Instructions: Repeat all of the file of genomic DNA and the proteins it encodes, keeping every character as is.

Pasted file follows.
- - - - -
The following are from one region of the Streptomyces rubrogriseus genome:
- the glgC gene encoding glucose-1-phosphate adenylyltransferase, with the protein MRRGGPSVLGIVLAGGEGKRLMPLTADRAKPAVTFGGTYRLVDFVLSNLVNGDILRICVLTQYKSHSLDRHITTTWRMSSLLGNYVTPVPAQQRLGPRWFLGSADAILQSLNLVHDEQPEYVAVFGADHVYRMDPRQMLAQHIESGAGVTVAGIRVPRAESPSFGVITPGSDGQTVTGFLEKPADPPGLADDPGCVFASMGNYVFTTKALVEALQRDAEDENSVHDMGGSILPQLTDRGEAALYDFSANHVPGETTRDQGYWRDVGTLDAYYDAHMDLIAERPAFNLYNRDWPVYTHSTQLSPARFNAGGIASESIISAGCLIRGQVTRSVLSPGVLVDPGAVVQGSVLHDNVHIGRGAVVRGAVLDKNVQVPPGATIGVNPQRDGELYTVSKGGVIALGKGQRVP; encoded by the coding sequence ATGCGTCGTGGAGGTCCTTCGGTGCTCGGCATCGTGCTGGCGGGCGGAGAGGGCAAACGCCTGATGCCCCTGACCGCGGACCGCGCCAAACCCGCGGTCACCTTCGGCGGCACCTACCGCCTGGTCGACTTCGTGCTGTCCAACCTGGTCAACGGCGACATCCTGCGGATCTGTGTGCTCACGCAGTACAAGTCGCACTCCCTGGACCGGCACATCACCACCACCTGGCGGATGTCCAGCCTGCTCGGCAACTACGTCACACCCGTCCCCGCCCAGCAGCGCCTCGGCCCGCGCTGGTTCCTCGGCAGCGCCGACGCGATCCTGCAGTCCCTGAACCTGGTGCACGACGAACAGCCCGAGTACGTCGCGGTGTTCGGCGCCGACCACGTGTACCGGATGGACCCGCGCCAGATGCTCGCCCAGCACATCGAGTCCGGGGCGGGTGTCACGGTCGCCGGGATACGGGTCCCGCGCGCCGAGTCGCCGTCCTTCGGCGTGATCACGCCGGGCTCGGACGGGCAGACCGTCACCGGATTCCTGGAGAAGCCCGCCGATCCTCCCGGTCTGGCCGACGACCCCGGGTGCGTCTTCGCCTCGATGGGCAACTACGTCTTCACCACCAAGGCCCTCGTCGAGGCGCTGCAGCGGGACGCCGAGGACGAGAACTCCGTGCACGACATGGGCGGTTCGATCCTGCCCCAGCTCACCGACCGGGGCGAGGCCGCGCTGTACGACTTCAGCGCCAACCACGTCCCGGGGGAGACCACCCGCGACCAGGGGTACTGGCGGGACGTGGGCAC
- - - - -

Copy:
The following are from one region of the Streptomyces rubrogriseus genome:
- the glgC gene encoding glucose-1-phosphate adenylyltransferase, with the protein MRRGGPSVLGIVLAGGEGKRLMPLTADRAKPAVTFGGTYRLVDFVLSNLVNGDILRICVLTQYKSHSLDRHITTTWRMSSLLGNYVTPVPAQQRLGPRWFLGSADAILQSLNLVHDEQPEYVAVFGADHVYRMDPRQMLAQHIESGAGVTVAGIRVPRAESPSFGVITPGSDGQTVTGFLEKPADPPGLADDPGCVFASMGNYVFTTKALVEALQRDAEDENSVHDMGGSILPQLTDRGEAALYDFSANHVPGETTRDQGYWRDVGTLDAYYDAHMDLIAERPAFNLYNRDWPVYTHSTQLSPARFNAGGIASESIISAGCLIRGQVTRSVLSPGVLVDPGAVVQGSVLHDNVHIGRGAVVRGAVLDKNVQVPPGATIGVNPQRDGELYTVSKGGVIALGKGQRVP; encoded by the coding sequence ATGCGTCGTGGAGGTCCTTCGGTGCTCGGCATCGTGCTGGCGGGCGGAGAGGGCAAACGCCTGATGCCCCTGACCGCGGACCGCGCCAAACCCGCGGTCACCTTCGGCGGCACCTACCGCCTGGTCGACTTCGTGCTGTCCAACCTGGTCAACGGCGACATCCTGCGGATCTGTGTGCTCACGCAGTACAAGTCGCACTCCCTGGACCGGCACATCACCACCACCTGGCGGATGTCCAGCCTGCTCGGCAACTACGTCACACCCGTCCCCGCCCAGCAGCGCCTCGGCCCGCGCTGGTTCCTCGGCAGCGCCGACGCGATCCTGCAGTCCCTGAACCTGGTGCACGACGAACAGCCCGAGTACGTCGCGGTGTTCGGCGCCGACCACGTGTACCGGATGGACCCGCGCCAGATGCTCGCCCAGCACATCGAGTCCGGGGCGGGTGTCACGGTCGCCGGGATACGGGTCCCGCGCGCCGAGTCGCCGTCCTTCGGCGTGATCACGCCGGGCTCGGACGGGCAGACCGTCACCGGATTCCTGGAGAAGCCCGCCGATCCTCCCGGTCTGGCCGACGACCCCGGGTGCGTCTTCGCCTCGATGGGCAACTACGTCTTCACCACCAAGGCCCTCGTCGAGGCGCTGCAGCGGGACGCCGAGGACGAGAACTCCGTGCACGACATGGGCGGTTCGATCCTGCCCCAGCTCACCGACCGGGGCGAGGCCGCGCTGTACGACTTCAGCGCCAACCACGTCCCGGGGGAGACCACCCGCGACCAGGGGTACTGGCGGGACGTGGGCAC